The Blackest Knight ends this week, and I’ll certainly miss Cameron Stewart, as he is a phenomenal artist who helped this book tremendously, but at least we get a strong showcase for his art before we see him go, with a a rollicking conclusion to what has been a fun arc (and a very important one in the life of Dick Grayson as Batman, as well).
First off, I think it’s really great to see how Morrison has embraced the characters of the Knight and the Squire. He created them for the Ultramarine Corps in JLA (Chris Stansfield is correct to point out that the character of the Knight and the Squire already existed – Morrison just updated them, and created a brand-new Squire), but he smartly brought them back from the Ultramarine Corps for the Club of Heroes arc in Batman, and they’ve been popping up every so often ever since, which is great, because they’re such a blast to read.
I especially like the interaction between the Knight and Batman, seeing as how both of them are former sidekicks stepping up to take over the role of their respective former mentor.
The best part of this issue, though, has definitely got to be the evil clone of Batman.
Forgetting the fact that it’s nice for Morrison to explain whose corpse Superman found at the end of Final Crisis, and forgetting that realizing that Bruce DIDN’T die at the end of Final Crisis is a major revelation for Dick (and which will undoubtedly set the stage for the next series of stories in the pages of Batman and Robin, as the Return of Bruce Wayne looms) – evil Batman is just freakin’ AWESOME!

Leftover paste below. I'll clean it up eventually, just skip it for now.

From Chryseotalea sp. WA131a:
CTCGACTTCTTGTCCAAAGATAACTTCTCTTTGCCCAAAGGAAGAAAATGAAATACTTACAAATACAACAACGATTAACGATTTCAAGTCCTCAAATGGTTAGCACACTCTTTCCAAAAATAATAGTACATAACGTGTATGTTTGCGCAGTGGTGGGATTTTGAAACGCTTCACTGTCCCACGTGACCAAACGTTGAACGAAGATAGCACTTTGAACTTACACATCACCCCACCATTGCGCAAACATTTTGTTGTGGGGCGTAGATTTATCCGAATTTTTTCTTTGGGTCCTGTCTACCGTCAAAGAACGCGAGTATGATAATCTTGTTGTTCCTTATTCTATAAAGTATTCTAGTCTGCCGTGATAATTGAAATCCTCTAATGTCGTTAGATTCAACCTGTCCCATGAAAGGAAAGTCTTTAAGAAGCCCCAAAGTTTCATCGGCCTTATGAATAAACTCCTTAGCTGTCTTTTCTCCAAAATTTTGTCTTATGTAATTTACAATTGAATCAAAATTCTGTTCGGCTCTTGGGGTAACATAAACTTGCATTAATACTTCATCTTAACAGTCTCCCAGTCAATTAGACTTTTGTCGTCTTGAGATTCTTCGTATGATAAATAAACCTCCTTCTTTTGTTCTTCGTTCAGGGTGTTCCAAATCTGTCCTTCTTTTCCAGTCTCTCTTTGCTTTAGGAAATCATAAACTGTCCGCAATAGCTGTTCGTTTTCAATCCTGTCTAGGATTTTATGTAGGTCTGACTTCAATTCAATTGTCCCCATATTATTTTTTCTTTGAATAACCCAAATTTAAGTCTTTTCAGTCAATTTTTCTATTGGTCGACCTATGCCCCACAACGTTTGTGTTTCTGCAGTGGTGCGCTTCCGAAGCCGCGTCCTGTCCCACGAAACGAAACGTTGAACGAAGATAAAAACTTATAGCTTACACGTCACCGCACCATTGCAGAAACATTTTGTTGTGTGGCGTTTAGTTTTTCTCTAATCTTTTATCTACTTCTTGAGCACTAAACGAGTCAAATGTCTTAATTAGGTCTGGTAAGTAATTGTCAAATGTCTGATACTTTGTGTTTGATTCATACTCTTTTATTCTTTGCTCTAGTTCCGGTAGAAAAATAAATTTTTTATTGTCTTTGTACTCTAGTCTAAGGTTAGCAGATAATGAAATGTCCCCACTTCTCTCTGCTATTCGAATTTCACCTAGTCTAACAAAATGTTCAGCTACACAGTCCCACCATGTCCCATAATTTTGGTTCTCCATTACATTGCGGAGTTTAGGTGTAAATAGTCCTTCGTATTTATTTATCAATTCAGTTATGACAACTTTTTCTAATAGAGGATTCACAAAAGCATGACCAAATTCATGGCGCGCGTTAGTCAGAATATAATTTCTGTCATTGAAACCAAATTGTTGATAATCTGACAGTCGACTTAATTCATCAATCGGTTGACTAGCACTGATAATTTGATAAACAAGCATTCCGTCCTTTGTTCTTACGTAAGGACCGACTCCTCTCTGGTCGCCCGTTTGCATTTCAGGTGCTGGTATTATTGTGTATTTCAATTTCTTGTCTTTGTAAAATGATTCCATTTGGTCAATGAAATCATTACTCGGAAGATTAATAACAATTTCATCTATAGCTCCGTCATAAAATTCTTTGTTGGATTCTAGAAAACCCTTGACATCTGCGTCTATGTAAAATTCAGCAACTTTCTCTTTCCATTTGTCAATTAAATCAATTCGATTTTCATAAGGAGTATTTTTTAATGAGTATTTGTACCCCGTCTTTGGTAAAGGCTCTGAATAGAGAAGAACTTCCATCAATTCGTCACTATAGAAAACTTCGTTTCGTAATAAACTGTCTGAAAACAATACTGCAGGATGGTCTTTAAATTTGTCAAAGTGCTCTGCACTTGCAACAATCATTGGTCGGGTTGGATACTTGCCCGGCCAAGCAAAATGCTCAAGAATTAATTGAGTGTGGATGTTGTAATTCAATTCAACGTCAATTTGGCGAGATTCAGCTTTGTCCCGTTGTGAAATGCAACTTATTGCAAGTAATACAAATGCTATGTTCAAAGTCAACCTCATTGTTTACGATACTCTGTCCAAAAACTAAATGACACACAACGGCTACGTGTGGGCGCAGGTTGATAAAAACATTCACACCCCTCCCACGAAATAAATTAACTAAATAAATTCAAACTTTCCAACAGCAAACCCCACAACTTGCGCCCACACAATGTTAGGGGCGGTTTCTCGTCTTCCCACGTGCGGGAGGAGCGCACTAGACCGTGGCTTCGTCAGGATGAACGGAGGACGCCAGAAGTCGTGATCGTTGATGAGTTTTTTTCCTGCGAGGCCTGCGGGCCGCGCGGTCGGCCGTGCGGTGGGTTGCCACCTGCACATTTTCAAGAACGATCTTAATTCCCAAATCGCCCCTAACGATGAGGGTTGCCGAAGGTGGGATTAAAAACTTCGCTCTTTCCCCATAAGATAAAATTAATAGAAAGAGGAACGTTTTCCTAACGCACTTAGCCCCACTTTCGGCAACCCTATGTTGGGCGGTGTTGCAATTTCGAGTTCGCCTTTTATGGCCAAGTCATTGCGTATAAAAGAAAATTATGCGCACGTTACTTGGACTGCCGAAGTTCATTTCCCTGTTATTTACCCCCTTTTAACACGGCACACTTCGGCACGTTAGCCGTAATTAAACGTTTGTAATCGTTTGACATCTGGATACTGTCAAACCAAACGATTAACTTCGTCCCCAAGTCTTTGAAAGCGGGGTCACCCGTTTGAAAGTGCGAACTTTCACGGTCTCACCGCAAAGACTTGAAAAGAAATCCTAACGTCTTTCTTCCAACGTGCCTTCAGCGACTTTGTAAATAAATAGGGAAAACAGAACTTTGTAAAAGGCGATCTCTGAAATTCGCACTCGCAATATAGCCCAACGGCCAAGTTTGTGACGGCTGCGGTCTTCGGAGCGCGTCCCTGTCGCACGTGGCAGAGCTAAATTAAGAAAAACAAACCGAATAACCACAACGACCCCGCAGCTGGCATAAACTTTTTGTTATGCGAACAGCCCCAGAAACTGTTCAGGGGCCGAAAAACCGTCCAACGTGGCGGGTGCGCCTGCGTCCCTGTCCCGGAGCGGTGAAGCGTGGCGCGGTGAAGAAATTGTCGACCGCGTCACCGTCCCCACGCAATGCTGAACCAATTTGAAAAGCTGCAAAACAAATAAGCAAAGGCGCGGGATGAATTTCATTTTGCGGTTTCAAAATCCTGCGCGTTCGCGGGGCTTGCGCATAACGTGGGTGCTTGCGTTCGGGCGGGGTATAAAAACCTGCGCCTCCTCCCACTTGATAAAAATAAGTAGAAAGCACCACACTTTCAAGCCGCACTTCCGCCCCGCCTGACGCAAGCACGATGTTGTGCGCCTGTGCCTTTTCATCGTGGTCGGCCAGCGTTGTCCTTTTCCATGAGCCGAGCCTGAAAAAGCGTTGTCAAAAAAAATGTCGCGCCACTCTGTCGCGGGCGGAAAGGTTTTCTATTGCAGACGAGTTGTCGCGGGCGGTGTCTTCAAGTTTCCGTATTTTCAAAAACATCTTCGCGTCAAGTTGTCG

Morrison already played around with the notion of Batman’s experiences being so painful that no one else sharing his memories could survive the experience (which was a brilliant scene during the Batman Final Crisis tie-in issues), but in this issue, Stewart actually SHOWS us how painful these memories are, by visualizing this clone/monster’s thoughts.
Isn’t that a visually stunning page?
Watching Alfred and a recuperating Damian try to best evil clone Batman (who is almost as formidable as the real Batman) was a real treat, especially watching Damian’s particular twist on being Kitty Pryde in Uncanny X-Men #143.
And when Dick shows up – wow, once again Stewart nails a page, elevating a scene from good to great!
Meanwhile, Batwoman is served quite well in her guest spot. Morrison treats her the way pretty much everyone would love their characters being treated in another title.
Finally, after some striking (pun intended) action scenes, there is also a great little bit with the Knight and the Squire that calls back to the first issue of this book – very cute.
This was an enjoyable story and it now sets up Dick Grayson for the possible return of Bruce Wayne, making this an “important” arc on top of just being a blast of a wild, colorful ride courtesy of a wonderful comic book artist.
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